In fact, as a human you are also at a pretty high risk of contracting tetanus. This risk is increased if you spend time outside and at the barn, which most of our clients do with most of their free time. If you are a human, you probably received a series of tetanus vaccines as a child. Even so, you will probably receive a tetanus booster vaccine if you have a serious wound and have not been recently vaccinated against tetanus.
    “But Tony,” you may ask, “humans only need a tetanus booster like once every 5 years. Why do horses need boosters every 6 months?” Well, there are the high-risk factors discussed above (living outside in the dirt, having manure that is naturally full of tetanus). Then there is also the fact that nobody has ever studied exactly how long the protection of a tetanus vaccine lasts in horses. If you have a spare million dollars sitting around, you are welcome to fund such a study. Until then, I’m going to continue to err on the side of caution and recommend you vaccinate your horse once every 6 months.

How can I prevent Tetanus?

   I thought you would never ask! Conveniently, there is a simple, inexpensive vaccine that is very effective at preventing tetanus in horses. Our docs recommended the vaccine twice a year in case your horse suffers a puncture wound or laceration. If we perform a surgery (such as castration) we will want to make sure your horse has been vaccinated against tetanus within the last 6 months. Reminder: that’s not because the docs dip their scalpel blades in Clostridium tetani before your horse’s surgery. It’s because cuts, even clean surgical ones, create a route for this bacteria that lives all around us to get inside the body.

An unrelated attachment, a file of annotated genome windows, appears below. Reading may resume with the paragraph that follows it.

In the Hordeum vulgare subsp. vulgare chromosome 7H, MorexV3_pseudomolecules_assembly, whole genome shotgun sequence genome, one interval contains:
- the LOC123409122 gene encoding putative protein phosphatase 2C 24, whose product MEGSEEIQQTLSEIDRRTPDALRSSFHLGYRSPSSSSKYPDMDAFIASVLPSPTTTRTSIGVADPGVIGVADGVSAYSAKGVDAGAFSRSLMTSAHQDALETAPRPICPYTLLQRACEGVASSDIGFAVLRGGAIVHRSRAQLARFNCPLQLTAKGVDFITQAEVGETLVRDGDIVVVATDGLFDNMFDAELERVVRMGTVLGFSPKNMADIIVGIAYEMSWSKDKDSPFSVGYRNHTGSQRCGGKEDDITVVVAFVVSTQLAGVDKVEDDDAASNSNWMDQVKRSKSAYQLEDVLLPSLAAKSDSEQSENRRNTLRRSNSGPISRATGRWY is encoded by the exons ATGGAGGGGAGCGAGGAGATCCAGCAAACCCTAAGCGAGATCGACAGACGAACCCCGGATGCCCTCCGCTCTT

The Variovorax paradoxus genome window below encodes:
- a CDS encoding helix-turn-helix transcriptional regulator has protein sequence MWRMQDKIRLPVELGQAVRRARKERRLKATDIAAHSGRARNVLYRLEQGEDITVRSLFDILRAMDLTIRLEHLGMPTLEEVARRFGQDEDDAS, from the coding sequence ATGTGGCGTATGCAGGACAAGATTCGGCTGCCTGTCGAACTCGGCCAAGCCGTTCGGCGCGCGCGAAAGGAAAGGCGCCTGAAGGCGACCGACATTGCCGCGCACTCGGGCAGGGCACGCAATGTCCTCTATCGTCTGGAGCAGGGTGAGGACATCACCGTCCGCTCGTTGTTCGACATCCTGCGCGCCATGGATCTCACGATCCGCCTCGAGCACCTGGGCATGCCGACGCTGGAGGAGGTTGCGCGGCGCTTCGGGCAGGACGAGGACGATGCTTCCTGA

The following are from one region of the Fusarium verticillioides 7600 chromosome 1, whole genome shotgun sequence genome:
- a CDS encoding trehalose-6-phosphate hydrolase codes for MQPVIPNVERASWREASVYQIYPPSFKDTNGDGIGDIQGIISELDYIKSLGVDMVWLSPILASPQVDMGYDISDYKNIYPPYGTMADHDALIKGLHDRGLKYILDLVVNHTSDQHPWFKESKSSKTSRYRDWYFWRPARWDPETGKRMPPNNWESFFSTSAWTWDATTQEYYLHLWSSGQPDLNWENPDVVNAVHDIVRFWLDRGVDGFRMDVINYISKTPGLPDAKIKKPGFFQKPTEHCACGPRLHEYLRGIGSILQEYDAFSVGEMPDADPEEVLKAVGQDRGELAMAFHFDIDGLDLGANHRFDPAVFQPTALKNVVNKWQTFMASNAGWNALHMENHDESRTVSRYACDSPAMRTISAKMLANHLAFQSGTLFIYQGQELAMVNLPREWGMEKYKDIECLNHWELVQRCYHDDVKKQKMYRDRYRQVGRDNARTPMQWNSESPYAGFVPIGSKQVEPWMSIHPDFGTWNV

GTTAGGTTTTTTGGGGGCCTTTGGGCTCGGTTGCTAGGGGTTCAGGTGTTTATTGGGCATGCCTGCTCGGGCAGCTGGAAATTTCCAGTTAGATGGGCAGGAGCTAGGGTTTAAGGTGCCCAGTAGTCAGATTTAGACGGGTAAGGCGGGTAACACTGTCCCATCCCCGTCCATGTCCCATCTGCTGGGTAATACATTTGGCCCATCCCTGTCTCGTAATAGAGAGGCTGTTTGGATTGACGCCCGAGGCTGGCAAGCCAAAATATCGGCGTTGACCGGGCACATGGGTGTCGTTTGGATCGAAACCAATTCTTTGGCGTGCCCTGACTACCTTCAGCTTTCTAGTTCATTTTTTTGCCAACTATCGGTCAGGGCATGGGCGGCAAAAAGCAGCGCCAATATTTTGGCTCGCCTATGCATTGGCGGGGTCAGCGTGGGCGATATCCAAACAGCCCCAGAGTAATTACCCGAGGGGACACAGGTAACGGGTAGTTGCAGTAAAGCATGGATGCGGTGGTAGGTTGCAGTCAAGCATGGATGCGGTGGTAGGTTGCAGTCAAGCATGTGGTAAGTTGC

When it comes to tetanus, an ounce of prevention is worth a pound of cure. Since the disease is often fatal, and treatment is very difficult, we feel strongly that it is well worth a $20 vaccine. For this reason, many of the combination vaccines we give include tetanus. Tetanus is the “T” in “EWT-WN” (Eastern/Western Encephalitis/Tetanus/West Nile) and “EWTR-WN” (Eastern/Western Encephalitis/Tetanus/Rhino virus/West Nile) vaccines. It just so happens that these other vaccines are also recommended every 6 months, so why not lump them all into one poke? If that’s not your style, and this post has inspired you, we do stock the plain Tetanus vaccine at the clinic as well.
    So let’s all remember to call Shannon or MJ at the office to check when our horses are due for a tetanus booster, mmkay? Now I think I’ll go walk through some lovely tetanus-laden horse manure, and roll in some tetanus-flavored dirt! While I’m doing that, why don’t you scroll down a bit and subscribe? I’ll let you take a selfie with me at the next seminar if you do.
Until next week,

Tuesdays with Tony is the official blog of Tony the Office Cat at Springhill Equine Veterinary Clinic in Newberry, Florida. For more information, please call us at (352) 472-1620, visit our website at SpringhillEquine.com, or follow us on Facebook!